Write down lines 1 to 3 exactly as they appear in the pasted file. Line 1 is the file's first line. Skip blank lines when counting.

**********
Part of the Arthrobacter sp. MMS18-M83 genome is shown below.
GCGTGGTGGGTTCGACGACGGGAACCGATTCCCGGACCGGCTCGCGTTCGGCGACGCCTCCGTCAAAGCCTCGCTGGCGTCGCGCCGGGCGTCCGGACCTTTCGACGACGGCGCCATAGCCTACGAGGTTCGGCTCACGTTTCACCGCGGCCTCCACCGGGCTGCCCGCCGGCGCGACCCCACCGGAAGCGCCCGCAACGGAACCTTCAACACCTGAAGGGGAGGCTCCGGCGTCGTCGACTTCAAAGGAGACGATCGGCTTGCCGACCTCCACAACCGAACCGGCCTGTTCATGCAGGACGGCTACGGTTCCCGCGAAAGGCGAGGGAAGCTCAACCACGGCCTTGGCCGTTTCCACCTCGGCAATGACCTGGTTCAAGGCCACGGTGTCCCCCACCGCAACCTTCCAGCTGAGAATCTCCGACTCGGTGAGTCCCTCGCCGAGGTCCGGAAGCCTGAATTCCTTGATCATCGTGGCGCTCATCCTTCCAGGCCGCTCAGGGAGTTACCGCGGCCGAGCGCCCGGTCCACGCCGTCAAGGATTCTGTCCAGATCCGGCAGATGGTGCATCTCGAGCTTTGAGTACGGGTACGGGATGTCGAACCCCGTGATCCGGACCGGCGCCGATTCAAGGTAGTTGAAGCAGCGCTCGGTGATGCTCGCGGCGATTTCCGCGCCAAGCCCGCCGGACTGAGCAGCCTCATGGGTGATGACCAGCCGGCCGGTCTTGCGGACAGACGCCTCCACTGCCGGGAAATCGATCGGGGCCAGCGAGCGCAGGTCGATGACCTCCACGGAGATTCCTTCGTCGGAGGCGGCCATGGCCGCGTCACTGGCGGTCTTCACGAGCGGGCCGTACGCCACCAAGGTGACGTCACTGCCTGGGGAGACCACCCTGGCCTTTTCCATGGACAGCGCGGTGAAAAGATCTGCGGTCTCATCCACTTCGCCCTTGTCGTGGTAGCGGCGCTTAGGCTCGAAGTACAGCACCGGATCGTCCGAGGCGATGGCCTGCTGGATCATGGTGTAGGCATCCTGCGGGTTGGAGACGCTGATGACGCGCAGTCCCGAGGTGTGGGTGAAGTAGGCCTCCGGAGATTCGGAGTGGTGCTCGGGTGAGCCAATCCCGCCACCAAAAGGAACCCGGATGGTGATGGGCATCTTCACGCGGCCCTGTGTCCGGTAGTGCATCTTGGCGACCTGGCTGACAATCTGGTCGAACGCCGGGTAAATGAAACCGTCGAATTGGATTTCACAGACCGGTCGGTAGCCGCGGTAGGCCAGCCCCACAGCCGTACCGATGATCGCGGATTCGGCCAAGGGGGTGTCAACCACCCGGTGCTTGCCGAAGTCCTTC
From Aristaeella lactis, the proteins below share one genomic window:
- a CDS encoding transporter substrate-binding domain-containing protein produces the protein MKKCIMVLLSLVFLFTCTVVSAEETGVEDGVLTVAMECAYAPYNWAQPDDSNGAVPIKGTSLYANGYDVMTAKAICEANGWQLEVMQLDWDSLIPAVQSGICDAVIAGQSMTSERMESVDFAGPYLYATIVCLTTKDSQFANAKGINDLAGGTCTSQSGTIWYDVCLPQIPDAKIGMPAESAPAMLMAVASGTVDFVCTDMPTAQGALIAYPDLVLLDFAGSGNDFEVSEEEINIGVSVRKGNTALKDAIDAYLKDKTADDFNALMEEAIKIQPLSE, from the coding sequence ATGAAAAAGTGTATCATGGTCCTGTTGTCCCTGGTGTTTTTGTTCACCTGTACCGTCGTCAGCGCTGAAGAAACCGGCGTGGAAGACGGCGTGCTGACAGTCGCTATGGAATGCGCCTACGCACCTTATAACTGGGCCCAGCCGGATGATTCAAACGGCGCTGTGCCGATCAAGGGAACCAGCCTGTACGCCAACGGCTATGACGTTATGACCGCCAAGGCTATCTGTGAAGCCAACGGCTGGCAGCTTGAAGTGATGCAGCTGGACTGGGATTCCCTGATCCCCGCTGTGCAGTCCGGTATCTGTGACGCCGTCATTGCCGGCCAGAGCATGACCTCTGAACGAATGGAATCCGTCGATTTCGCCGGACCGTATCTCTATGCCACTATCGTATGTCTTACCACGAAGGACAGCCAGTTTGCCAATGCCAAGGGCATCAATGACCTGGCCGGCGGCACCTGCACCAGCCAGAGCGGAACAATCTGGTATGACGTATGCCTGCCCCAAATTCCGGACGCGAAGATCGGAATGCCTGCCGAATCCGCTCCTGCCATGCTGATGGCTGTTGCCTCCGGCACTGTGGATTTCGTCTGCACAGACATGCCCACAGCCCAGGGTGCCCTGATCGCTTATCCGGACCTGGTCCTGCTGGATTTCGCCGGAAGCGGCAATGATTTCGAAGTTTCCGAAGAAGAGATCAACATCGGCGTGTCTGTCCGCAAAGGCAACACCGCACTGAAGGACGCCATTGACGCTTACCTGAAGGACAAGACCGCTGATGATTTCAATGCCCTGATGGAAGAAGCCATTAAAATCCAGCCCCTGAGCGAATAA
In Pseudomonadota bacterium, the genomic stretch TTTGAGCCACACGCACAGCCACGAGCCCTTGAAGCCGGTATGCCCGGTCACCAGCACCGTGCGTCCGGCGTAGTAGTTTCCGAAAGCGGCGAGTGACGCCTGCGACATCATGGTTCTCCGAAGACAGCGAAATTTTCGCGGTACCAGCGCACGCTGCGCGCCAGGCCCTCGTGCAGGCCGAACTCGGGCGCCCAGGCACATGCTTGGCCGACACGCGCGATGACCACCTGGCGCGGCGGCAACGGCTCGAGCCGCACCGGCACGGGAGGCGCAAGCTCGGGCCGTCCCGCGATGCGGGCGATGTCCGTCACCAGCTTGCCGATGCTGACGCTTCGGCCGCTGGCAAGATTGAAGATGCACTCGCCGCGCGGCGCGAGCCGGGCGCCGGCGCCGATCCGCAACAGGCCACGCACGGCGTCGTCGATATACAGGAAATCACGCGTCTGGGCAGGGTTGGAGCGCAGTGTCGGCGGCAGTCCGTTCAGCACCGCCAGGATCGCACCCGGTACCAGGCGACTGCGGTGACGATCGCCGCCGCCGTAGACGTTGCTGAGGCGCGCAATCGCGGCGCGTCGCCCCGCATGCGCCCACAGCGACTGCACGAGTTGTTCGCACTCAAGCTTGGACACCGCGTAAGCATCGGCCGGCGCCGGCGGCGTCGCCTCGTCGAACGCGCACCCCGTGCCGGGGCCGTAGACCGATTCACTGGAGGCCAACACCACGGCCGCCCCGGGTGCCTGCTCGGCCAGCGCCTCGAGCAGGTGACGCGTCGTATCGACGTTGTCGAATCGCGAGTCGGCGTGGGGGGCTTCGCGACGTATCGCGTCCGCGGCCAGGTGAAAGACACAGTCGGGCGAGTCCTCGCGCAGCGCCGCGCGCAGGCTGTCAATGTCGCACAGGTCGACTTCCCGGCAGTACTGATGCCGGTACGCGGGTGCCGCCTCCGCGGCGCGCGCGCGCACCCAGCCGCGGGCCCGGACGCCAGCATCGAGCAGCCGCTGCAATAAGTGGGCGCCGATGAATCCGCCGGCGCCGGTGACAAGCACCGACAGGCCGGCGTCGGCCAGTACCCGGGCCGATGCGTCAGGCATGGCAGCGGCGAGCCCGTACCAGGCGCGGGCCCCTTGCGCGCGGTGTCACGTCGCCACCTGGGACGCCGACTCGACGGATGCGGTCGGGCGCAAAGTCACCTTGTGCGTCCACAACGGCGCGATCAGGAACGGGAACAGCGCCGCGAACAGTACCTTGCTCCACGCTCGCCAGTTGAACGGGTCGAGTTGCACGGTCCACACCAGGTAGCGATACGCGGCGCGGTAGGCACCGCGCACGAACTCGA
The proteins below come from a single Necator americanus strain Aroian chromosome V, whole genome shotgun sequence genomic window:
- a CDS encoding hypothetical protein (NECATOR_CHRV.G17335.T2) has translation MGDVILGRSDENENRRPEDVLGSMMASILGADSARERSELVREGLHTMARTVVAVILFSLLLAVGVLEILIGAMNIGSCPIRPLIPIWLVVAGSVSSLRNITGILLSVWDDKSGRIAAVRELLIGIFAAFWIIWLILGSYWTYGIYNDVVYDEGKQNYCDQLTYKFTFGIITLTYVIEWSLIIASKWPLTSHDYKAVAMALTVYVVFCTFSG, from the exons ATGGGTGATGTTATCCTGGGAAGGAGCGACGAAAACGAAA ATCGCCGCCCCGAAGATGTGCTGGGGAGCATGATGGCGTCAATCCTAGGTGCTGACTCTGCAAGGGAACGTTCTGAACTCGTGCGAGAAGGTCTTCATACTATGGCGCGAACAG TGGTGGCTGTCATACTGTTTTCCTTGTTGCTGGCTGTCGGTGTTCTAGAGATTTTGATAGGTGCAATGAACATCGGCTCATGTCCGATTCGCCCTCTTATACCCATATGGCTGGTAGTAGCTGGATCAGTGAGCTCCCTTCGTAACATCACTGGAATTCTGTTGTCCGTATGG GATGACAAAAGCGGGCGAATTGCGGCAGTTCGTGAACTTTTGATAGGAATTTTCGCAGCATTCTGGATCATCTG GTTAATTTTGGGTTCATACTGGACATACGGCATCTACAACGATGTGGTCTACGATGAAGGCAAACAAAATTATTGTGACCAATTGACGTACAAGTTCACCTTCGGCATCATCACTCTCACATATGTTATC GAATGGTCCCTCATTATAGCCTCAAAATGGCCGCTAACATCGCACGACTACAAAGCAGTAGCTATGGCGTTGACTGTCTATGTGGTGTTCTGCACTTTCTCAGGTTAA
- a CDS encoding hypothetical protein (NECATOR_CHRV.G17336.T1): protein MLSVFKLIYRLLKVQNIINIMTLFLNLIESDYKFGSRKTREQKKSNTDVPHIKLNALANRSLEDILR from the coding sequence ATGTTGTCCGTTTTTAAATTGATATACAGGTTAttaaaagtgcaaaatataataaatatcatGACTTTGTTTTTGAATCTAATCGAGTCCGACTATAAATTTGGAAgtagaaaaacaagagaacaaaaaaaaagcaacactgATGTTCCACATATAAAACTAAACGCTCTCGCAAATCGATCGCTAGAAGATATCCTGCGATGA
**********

Part of the Arthrobacter sp. MMS18-M83 genome is shown below.
GCGTGGTGGGTTCGACGACGGGAACCGATTCCCGGACCGGCTCGCGTTCGGCGACGCCTCCGTCAAAGCCTCGCTGGCGTCGCGCCGGGCGTCCGGACCTTTCGACGACGGCGCCATAGCCTACGAGGTTCGGCTCACGTTTCACCGCGGCCTCCACCGGGCTGCCCGCCGGCGCGACCCCACCGGAAGCGCCCGCAACGGAACCTTCAACACCTGAAGGGGAGGCTCCGGCGTCGTCGACTTCAAAGGAGACGATCGGCTTGCCGACCTCCACAACCGAACCGGCCTGTTCATGCAGGACGGCTACGGTTCCCGCGAAAGGCGAGGGAAGCTCAACCACGGCCTTGGCCGTTTCCACCTCGGCAATGACCTGGTTCAAGGCCACGGTGTCCCCCACCGCAACCTTCCAGCTGAGAATCTCCGACTCGGTGAGTCCCTCGCCGAGGTCCGGAAGCCTGAATTCCTTGATCATCGTGGCGCTCATCCTTCCAGGCCGCTCAGGGAGTTACCGCGGCCGAGCGCCCGGTCCACGCCGTCAAGGATTCTGTCCAGATCCGGCAGATGGTGCATCTCGAGCTTTGAGTACGGGTACGGGATGTCGAACCCCGTGATCCGGACCGGCGCCGATTCAAGGTAGTTGAAGCAGCGCTCGGTGATGCTCGCGGCGATTTCCGCGCCAAGCCCGCCGGACTGAGCAGCCTCATGGGTGATGACCAGCCGGCCGGTCTTGCGGACAGACGCCTCCACTGCCGGGAAATCGATCGGGGCCAGCGAGCGCAGGTCGATGACCTCCACGGAGATTCCTTCGTCGGAGGCGGCCATGGCCGCGTCACTGGCGGTCTTCACGAGCGGGCCGTACGCCACCAAGGTGACGTCACTGCCTGGGGAGACCACCCTGGCCTTTTCCATGGACAGCGCGGTGAAAAGATCTGCGGTCTCATCCACTTCGCCCTTGTCGTGGTAGCGGCGCTTAGGCTCGAAGTACAGCACCGGATCGTCCGAGGCGATGGCCTGCTGGATCATGGTGTAGGCATCCTGCGGGTTGGAGACGCTGATGACGCGCAGTCCCGAGGTGTGGGTGAAGTAGGCCTCCGGAGATTCGGAGTGGTGCTCGGGTGAGCCAATCCCGCCACCAAAAGGAACCCGGATGGTGATGGGCATCTTCACGCGGCCCTGTGTCCGGTAGTGCATCTTGGCGACCTGGCTGACAATCTGGTCGAACGCCGGGTAAATGAAACCGTCGAATTGGATTTCACAGACCGGTCGGTAGCCGCGGTAGGCCAGCCCCACAGCCGTACCGATGATCGCGGATTCGGCCAAGGGGGTGTCAACCACCCGGTGCTTGCCGAAGTCCTTC
From Aristaeella lactis, the proteins below share one genomic window: